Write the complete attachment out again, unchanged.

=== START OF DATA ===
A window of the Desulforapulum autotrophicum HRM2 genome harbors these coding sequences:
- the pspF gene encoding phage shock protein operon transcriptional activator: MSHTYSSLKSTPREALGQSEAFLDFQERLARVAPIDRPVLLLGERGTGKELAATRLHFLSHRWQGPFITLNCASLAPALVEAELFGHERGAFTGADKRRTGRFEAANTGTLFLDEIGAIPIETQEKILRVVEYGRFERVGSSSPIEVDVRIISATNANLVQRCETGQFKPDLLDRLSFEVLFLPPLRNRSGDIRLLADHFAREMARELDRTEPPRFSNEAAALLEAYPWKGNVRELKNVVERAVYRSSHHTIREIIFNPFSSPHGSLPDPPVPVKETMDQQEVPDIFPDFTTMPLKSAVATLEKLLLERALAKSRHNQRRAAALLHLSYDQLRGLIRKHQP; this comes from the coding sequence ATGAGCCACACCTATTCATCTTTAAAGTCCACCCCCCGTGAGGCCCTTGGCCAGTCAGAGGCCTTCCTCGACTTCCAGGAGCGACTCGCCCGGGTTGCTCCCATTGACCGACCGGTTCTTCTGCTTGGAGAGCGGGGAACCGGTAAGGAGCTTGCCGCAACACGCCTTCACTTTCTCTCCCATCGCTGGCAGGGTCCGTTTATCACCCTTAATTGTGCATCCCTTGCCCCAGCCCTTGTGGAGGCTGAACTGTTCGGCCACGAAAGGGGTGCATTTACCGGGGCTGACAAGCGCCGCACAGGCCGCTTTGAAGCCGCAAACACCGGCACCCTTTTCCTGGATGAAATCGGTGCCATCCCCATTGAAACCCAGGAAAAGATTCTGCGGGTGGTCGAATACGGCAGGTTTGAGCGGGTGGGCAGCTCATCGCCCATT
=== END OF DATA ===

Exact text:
A window of the Desulforapulum autotrophicum HRM2 genome harbors these coding sequences:
- the pspF gene encoding phage shock protein operon transcriptional activator: MSHTYSSLKSTPREALGQSEAFLDFQERLARVAPIDRPVLLLGERGTGKELAATRLHFLSHRWQGPFITLNCASLAPALVEAELFGHERGAFTGADKRRTGRFEAANTGTLFLDEIGAIPIETQEKILRVVEYGRFERVGSSSPIEVDVRIISATNANLVQRCETGQFKPDLLDRLSFEVLFLPPLRNRSGDIRLLADHFAREMARELDRTEPPRFSNEAAALLEAYPWKGNVRELKNVVERAVYRSSHHTIREIIFNPFSSPHGSLPDPPVPVKETMDQQEVPDIFPDFTTMPLKSAVATLEKLLLERALAKSRHNQRRAAALLHLSYDQLRGLIRKHQP; this comes from the coding sequence ATGAGCCACACCTATTCATCTTTAAAGTCCACCCCCCGTGAGGCCCTTGGCCAGTCAGAGGCCTTCCTCGACTTCCAGGAGCGACTCGCCCGGGTTGCTCCCATTGACCGACCGGTTCTTCTGCTTGGAGAGCGGGGAACCGGTAAGGAGCTTGCCGCAACACGCCTTCACTTTCTCTCCCATCGCTGGCAGGGTCCGTTTATCACCCTTAATTGTGCATCCCTTGCCCCAGCCCTTGTGGAGGCTGAACTGTTCGGCCACGAAAGGGGTGCATTTACCGGGGCTGACAAGCGCCGCACAGGCCGCTTTGAAGCCGCAAACACCGGCACCCTTTTCCTGGATGAAATCGGTGCCATCCCCATTGAAACCCAGGAAAAGATTCTGCGGGTGGTCGAATACGGCAGGTTTGAGCGGGTGGGCAGCTCATCGCCCATT